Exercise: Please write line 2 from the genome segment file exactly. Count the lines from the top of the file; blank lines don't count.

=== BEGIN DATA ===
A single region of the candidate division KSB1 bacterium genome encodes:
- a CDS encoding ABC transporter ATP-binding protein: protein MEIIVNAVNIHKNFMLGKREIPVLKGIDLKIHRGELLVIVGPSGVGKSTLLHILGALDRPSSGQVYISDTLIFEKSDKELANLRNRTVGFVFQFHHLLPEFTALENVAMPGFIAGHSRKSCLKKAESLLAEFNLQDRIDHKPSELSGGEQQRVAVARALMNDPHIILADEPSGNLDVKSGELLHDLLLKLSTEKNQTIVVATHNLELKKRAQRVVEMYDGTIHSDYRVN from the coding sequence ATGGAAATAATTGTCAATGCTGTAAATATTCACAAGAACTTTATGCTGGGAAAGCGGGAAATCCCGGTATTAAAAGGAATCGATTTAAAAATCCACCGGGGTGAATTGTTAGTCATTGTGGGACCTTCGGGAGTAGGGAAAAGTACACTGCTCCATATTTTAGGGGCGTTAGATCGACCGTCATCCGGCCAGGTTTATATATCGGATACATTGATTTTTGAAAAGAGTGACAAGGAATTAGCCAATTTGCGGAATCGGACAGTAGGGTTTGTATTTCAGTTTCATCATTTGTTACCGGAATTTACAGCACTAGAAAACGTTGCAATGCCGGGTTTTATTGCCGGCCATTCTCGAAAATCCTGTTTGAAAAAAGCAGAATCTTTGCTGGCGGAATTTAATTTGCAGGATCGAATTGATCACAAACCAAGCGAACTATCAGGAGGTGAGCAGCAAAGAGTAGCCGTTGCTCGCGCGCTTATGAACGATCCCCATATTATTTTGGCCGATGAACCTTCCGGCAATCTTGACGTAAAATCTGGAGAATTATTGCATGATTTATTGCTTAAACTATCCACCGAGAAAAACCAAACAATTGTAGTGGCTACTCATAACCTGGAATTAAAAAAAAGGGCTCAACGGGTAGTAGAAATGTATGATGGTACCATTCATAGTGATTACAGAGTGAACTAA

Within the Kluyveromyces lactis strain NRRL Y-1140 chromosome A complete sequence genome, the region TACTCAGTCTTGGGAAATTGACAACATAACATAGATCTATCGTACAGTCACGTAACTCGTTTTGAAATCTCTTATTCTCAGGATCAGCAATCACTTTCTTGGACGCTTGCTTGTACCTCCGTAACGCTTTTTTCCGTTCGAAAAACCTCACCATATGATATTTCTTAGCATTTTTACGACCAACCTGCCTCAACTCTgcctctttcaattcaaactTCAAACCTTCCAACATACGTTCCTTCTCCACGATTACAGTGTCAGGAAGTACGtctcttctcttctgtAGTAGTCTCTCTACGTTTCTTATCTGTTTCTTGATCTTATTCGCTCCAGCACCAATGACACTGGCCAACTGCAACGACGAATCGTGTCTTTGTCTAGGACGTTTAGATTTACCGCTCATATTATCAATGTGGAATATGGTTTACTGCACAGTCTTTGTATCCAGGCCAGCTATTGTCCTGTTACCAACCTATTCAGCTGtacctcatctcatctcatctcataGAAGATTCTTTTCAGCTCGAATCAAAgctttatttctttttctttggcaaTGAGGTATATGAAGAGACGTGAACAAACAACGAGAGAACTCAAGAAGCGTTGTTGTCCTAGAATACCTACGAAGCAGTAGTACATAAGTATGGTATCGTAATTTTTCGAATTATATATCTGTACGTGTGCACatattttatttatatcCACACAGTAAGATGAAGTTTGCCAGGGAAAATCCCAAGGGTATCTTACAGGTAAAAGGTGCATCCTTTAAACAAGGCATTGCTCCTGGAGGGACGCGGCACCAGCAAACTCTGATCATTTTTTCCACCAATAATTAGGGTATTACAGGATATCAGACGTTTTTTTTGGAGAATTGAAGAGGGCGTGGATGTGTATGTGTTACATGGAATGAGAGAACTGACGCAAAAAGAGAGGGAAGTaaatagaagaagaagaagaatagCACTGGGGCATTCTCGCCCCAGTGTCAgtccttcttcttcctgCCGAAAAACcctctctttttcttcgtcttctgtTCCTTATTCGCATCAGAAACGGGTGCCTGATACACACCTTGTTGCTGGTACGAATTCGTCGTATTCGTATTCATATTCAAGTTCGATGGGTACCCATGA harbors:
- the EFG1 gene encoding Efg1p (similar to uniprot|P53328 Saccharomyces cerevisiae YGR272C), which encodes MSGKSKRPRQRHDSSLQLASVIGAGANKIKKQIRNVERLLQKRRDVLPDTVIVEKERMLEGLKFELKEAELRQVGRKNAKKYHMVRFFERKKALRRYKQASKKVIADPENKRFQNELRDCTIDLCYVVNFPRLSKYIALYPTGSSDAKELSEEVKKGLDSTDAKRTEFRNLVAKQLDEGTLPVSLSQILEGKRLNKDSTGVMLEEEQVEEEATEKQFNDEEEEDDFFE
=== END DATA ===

- a CDS encoding ABC transporter ATP-binding protein: protein MEIIVNAVNIHKNFMLGKREIPVLKGIDLKIHRGELLVIVGPSGVGKSTLLHILGALDRPSSGQVYISDTLIFEKSDKELANLRNRTVGFVFQFHHLLPEFTALENVAMPGFIAGHSRKSCLKKAESLLAEFNLQDRIDHKPSELSGGEQQRVAVARALMNDPHIILADEPSGNLDVKSGELLHDLLLKLSTEKNQTIVVATHNLELKKRAQRVVEMYDGTIHSDYRVN from the coding sequence ATGGAAATAATTGTCAATGCTGTAAATATTCACAAGAACTTTATGCTGGGAAAGCGGGAAATCCCGGTATTAAAAGGAATCGATTTAAAAATCCACCGGGGTGAATTGTTAGTCATTGTGGGACCTTCGGGAGTAGGGAAAAGTACACTGCTCCATATTTTAGGGGCGTTAGATCGACCGTCATCCGGCCAGGTTTATATATCGGATACATTGATTTTTGAAAAGAGTGACAAGGAATTAGCCAATTTGCGGAATCGGACAGTAGGGTTTGTATTTCAGTTTCATCATTTGTTACCGGAATTTACAGCACTAGAAAACGTTGCAATGCCGGGTTTTATTGCCGGCCATTCTCGAAAATCCTGTTTGAAAAAAGCAGAATCTTTGCTGGCGGAATTTAATTTGCAGGATCGAATTGATCACAAACCAAGCGAACTATCAGGAGGTGAGCAGCAAAGAGTAGCCGTTGCTCGCGCGCTTATGAACGATCCCCATATTATTTTGGCCGATGAACCTTCCGGCAATCTTGACGTAAAATCTGGAGAATTATTGCATGATTTATTGCTTAAACTATCCACCGAGAAAAACCAAACAATTGTAGTGGCTACTCATAACCTGGAATTAAAAAAAAGGGCTCAACGGGTAGTAGAAATGTATGATGGTACCATTCATAGTGATTACAGAGTGAACTAA